FREE TRAINING: How To Care For A Loved One With Dementia
About YouTube Blog Instagram As Seen On SPEAKING REQUEST Login

Respect & Dignity: How to Talk to Someone with Dementia

Uncategorized Oct 27, 2019

Welcome back Careblazer!

One of you recently commented under one of my videos and it was such an important comment I thought it was worthy of a video. It’s about the idea of treating someone with dementia with respect and dignity when speaking to them or about them. I’m going to share 3 common ways caregivers may be condescending when talking to or about their loved ones in a way that lacks dignity and negatively impacts the relationship. I also recently got a question about how to offer help and care without making the person feel incompetent or needy. I think today’s topic helps address both of these questions. 

If you would rather watch my video on this topic, click here

It’s easy to unintentionally talk to or about your loved one with dementia in a way that is condescending. I don’t think most people do this on purpose, it's just that after seeing your loved one go downhill and having to do SO MUCH for our loved ones, it can sometimes feel like they don’t really process a lot or understand a lot so what’s the harm in talking to them like a child or talking about all their problems in front of them. Well the thing is, it does make a difference and it does hurt the relationship. But here is what that does. It pulls apart at your relationship. It makes them start to resent you, resist you, it leads to more difficult dementia behaviors.

I don’t think any of you want that. So let’s just go over some of these mistakes and how you can change if you hear yourself in any of the examples I’m about to do over. 

Let me go over a few common things that I’ve witnessed and how you can change them. 

TALKING TO YOUR LOVED ONE LIKE A CHILD - tone of voice and what you say.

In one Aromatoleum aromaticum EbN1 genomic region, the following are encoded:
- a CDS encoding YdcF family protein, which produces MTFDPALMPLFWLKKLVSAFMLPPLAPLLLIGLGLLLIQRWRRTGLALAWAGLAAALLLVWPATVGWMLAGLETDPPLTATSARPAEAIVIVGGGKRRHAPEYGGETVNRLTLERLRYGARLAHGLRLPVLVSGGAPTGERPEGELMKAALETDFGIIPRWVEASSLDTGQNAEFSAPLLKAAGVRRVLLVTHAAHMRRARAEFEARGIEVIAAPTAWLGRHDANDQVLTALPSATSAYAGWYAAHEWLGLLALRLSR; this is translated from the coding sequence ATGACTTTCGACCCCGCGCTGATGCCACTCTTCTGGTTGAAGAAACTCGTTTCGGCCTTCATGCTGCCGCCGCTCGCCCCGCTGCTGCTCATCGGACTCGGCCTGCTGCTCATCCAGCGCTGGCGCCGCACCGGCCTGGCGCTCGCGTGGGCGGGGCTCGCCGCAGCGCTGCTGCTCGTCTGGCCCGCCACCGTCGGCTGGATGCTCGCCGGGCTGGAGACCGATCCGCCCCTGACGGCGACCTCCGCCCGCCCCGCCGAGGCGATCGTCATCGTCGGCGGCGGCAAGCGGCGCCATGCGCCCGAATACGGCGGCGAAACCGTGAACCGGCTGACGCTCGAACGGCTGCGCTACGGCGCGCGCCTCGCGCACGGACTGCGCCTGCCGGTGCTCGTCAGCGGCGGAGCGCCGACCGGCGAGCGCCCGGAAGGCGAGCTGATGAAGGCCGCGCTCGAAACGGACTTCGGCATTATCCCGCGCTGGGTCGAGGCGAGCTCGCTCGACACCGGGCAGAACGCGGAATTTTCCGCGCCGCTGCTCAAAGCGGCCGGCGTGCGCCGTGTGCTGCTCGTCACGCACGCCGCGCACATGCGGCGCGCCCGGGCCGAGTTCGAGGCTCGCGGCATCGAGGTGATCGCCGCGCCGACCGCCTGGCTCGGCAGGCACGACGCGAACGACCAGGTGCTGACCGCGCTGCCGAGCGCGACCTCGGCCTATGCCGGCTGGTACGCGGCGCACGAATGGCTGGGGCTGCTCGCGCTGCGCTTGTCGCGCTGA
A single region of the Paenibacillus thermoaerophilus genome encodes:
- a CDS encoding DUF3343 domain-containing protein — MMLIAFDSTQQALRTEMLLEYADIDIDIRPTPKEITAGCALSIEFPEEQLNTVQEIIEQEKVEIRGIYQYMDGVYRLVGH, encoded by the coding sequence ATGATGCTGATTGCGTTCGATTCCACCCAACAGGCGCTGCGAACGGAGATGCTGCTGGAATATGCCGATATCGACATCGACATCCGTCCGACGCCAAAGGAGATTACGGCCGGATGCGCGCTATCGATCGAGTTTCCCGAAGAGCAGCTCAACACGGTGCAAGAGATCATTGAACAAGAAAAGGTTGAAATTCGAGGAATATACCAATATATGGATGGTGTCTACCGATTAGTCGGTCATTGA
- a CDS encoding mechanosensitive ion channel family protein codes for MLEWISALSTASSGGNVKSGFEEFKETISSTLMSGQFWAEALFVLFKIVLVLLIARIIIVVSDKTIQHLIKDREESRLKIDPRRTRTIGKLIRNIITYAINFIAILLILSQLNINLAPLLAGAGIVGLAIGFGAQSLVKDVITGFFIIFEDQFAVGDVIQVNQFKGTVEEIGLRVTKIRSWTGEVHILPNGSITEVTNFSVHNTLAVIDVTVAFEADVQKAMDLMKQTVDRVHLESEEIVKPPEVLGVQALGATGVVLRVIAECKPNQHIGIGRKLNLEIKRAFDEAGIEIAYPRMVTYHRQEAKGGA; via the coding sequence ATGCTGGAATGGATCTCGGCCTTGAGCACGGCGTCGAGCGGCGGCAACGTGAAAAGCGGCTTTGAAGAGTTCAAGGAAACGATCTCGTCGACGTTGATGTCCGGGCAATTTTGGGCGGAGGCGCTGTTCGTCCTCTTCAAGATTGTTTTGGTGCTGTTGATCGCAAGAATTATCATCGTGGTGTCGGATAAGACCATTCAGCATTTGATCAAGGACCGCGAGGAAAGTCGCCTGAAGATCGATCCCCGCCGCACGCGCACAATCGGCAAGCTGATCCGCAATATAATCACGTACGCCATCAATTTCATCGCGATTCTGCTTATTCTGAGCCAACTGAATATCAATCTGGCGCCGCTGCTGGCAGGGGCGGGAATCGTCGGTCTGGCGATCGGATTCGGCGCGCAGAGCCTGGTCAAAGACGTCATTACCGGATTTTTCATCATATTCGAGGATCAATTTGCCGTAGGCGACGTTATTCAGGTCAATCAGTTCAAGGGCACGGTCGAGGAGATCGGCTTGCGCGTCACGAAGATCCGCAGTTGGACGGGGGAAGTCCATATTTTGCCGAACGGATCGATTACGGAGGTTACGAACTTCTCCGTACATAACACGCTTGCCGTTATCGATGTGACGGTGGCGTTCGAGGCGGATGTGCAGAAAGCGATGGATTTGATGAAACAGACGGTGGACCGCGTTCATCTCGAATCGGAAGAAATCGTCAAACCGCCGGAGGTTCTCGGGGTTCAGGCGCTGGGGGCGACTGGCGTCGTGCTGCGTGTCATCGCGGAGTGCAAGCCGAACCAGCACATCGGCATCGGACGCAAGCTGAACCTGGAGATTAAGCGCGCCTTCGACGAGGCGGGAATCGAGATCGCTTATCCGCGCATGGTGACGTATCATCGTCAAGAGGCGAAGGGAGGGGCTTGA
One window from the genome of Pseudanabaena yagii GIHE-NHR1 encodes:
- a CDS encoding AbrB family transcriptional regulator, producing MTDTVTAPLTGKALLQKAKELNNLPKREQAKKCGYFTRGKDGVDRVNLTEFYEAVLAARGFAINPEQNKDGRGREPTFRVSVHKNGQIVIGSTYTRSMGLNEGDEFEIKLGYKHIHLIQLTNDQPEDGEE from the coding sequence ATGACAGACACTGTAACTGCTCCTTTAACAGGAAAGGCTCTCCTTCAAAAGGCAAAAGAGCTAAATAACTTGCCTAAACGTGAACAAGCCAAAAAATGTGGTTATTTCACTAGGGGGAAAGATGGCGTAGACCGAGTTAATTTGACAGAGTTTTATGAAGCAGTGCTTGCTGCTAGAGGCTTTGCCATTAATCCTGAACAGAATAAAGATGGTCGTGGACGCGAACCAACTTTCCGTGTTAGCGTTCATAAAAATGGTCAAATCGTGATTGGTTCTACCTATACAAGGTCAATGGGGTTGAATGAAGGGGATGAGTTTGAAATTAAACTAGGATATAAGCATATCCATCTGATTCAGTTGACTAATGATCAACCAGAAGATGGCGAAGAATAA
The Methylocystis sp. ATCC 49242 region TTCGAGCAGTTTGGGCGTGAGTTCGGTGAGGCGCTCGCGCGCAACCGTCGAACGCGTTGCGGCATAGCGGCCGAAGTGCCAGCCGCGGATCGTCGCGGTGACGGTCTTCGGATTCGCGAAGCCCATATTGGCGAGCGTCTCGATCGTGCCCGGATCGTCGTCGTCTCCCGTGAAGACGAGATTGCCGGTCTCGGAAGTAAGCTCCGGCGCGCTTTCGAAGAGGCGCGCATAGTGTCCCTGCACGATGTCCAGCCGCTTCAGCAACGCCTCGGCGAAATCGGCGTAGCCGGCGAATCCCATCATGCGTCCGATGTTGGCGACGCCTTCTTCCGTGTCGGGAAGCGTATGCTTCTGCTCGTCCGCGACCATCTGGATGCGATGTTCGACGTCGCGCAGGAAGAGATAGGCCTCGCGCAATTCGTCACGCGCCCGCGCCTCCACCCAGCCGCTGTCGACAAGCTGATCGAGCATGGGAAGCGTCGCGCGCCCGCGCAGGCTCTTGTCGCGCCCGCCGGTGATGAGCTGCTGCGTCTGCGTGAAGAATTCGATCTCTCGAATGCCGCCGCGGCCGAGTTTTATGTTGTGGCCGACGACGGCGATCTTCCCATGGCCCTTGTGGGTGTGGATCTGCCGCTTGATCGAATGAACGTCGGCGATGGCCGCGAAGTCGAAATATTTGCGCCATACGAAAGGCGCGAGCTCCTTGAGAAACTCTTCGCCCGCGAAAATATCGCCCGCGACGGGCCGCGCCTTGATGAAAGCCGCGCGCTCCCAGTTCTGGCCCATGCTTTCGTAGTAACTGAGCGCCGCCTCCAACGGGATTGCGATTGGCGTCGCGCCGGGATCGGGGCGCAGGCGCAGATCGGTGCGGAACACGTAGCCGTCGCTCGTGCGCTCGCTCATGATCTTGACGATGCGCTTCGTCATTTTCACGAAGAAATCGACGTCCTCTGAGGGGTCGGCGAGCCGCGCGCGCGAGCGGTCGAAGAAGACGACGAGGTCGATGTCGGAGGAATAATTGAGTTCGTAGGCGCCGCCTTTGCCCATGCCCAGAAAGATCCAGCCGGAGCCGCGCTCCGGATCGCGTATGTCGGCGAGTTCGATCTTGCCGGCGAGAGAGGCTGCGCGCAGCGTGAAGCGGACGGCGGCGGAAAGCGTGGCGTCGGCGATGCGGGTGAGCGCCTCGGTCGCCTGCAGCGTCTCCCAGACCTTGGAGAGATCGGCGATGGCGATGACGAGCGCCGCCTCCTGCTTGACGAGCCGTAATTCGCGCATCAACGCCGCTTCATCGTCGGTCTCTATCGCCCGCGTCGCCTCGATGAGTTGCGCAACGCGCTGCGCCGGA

This is what I like to call “baby talk.” Now talking to your loved one like they are a child can be okay if they are in the very severe stages of dementia and their brain has regressed to a point in time where they feel like they are much younger than they are. There can be a place for this. 

BUT what I often see is talking to your loved one like they are a baby when they are in the more mild and moderate stage. I work with a lot of older male veterans and when people all of a sudden start talking to them like a child with the tone of their voice they get offended. This isn’t particular to people with dementia either, it can happen to older people in general. Just be mindful of it. 


Just because your loved one can’t do certain things anymore or requires your help, doesn’t mean you have to constantly remind them. This type of thing really breeds resent and harms the relationship. What I often see are family members talking to their loved one in the mild to moderate stage as if they are a kid needing correcting or that they can’t understand basic things. There’s a big difference between saying something like, "now remember what we talked about earlier, you can’t do that" vs. "here try it this way." 


"That’s not safe for you to do anymore" vs. "Here let me help with that." 

It seems like a small thing, but it’s huge. You’re loved one isn’t associating you with someone always telling them what they can’t do or what they are doing wrong. It’s in the subtlety in your approach.